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If you remove all the folders on the source it'll not only work, but be much faster too.
better yet, try FORMAT - can't think of it right now but there's a switch that'll make it work.
after many otherwise intelligent sounding suggestions that achieved nothing the nice folks at Technet said the only solution was to low level format my hard disk then reinstall my signature. Sadly, this still didn't fix the issue!
I have always used xcopy with the /d for anything with a newer date than the target.
If that's the goal, then this is how I've always used robocopy:
robocopy source target /MIR /R:0
Even though my backup set is measured in terabytes, the above only copies what's actually changed at the source (and deletes what's been removed), and only takes a few minutes. That's been reliable for me and that's what I've been using for nearly a decade.
Long path names are either handled correctly already by robocopy, or I've just been very lucky and have never encountered them. Must be the first one, because when it comes to this sort of thing, luck is rarely on my side.
I saw this link before posting and it didn't help me with a long path over 300 C, so I am posting here
..the program that I mentioned before solved the problem, but can you apply the solution in the link you shared? maybe I have a technical problem which prevents me from applying it !!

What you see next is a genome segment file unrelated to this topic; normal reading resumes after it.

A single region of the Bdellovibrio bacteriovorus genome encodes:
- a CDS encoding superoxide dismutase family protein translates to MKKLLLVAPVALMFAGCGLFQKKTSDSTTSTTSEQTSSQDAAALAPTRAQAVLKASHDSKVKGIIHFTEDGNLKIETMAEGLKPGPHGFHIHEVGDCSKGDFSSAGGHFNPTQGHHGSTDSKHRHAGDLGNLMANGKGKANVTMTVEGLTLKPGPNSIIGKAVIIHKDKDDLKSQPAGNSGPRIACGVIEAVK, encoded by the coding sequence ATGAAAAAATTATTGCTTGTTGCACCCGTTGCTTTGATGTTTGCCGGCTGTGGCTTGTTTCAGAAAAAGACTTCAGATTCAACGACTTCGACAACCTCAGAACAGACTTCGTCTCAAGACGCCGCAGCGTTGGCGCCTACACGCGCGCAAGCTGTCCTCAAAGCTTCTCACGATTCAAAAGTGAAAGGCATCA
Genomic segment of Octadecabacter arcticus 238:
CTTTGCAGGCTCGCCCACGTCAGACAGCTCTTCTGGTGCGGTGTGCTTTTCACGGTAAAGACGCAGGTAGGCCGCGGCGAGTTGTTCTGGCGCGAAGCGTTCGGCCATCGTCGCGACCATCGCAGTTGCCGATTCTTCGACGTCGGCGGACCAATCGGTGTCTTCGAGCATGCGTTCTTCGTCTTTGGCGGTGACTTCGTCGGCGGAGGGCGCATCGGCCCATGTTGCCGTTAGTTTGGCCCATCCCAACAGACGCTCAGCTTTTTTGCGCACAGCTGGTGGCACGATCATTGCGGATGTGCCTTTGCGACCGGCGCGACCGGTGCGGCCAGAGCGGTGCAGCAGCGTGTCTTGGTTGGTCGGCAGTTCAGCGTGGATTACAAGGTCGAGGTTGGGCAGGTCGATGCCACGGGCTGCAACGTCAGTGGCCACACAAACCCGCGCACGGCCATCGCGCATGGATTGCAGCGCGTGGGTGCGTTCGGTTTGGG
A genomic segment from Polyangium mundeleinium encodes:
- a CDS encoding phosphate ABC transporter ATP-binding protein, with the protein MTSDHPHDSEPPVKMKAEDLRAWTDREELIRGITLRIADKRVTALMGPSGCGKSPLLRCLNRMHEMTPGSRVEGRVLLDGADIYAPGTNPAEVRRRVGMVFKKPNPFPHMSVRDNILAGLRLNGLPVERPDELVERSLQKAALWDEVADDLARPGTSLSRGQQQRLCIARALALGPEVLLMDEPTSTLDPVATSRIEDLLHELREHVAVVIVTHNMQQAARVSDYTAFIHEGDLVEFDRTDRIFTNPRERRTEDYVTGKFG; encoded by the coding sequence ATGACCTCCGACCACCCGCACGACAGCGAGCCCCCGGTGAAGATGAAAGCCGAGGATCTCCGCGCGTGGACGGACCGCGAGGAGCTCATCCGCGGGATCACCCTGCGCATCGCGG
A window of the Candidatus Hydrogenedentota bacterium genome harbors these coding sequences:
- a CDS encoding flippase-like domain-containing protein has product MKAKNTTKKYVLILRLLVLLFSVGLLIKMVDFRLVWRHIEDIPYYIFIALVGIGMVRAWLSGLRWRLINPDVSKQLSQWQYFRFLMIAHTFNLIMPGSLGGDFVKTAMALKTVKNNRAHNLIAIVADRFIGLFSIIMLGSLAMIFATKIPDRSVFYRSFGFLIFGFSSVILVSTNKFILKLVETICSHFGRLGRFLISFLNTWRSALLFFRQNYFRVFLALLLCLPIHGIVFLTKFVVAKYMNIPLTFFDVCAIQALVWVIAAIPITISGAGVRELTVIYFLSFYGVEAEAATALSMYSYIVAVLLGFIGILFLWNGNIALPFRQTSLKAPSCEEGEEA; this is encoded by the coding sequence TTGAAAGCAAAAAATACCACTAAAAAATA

can you apply the solution in the link you shared?
I'm not sure I understand. The only link I provided was to a StackExchange discussion that mentions robocopy should support long paths out of the box, and before that, a sample of how I use the command myself.
This article shows various ways to enable NTFS long paths in Windows 10, but looking at the registry on two of my systems (one of which is my NAS, which is what I use robocopy against), it looks like I don't have it explicitly enabled...so I'm not sure if it's necessary. OTOH, my "NAS" is running Windows 7, so it can't be a "recent version of Windows 10"-only feature.
I realize this will come across as a lame suggestion, but is there any chance you can organize your folder structure so it doesn't run so deep? My NAS is essentially my archive of all my documents, music, source code, CD/DVD ISOs, installers, etc...and--unless robocopy is failing silently--I've somehow managed to avoid running into the path limit, and this is the "live archive" I've been using for 10+ years. In fact it's unlikely to be the case, because now that I think of it, even the last time I moved my entire set of files from an 8TB drive to a 10TB drive, I compared the total amount of data on the original disk with the target, and I got a match (down to the byte), so I know nothing got left behind because the path was too long.
Another thought (again, rather lame): Is your drive formatted as NTFS?
I see in another response in this thread that you've found a solution using another tool - good to know. I honestly don't know at this point what to suggest might be wrong with robocopy.
, but what does this comment mean "what to suggest might be wrong with robocopy." ?
I simply meant to say I don't know why robocopy isn't working in the expected way in your case. Because if the discussion at the link I had provided is accurate, then robocopy should already support long paths and it should "just work". But clearly it doesn't, at least in your particular situation.